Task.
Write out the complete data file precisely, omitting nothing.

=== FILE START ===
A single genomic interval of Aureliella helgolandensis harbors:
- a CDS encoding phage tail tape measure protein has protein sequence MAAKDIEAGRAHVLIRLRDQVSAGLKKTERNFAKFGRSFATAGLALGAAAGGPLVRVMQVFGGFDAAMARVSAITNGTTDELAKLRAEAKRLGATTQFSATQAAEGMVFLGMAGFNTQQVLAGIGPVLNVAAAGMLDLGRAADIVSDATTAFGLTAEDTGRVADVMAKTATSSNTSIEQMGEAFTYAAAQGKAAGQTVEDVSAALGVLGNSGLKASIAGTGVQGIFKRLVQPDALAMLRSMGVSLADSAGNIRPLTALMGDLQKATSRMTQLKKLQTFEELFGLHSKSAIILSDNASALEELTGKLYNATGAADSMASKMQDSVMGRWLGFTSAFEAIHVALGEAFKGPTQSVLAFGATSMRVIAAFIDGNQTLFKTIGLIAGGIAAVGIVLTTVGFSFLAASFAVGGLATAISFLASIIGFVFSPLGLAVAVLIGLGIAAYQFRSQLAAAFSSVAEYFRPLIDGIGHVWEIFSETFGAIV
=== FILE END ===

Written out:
A single genomic interval of Aureliella helgolandensis harbors:
- a CDS encoding phage tail tape measure protein has protein sequence MAAKDIEAGRAHVLIRLRDQVSAGLKKTERNFAKFGRSFATAGLALGAAAGGPLVRVMQVFGGFDAAMARVSAITNGTTDELAKLRAEAKRLGATTQFSATQAAEGMVFLGMAGFNTQQVLAGIGPVLNVAAAGMLDLGRAADIVSDATTAFGLTAEDTGRVADVMAKTATSSNTSIEQMGEAFTYAAAQGKAAGQTVEDVSAALGVLGNSGLKASIAGTGVQGIFKRLVQPDALAMLRSMGVSLADSAGNIRPLTALMGDLQKATSRMTQLKKLQTFEELFGLHSKSAIILSDNASALEELTGKLYNATGAADSMASKMQDSVMGRWLGFTSAFEAIHVALGEAFKGPTQSVLAFGATSMRVIAAFIDGNQTLFKTIGLIAGGIAAVGIVLTTVGFSFLAASFAVGGLATAISFLASIIGFVFSPLGLAVAVLIGLGIAAYQFRSQLAAAFSSVAEYFRPLIDGIGHVWEIFSETFGAIV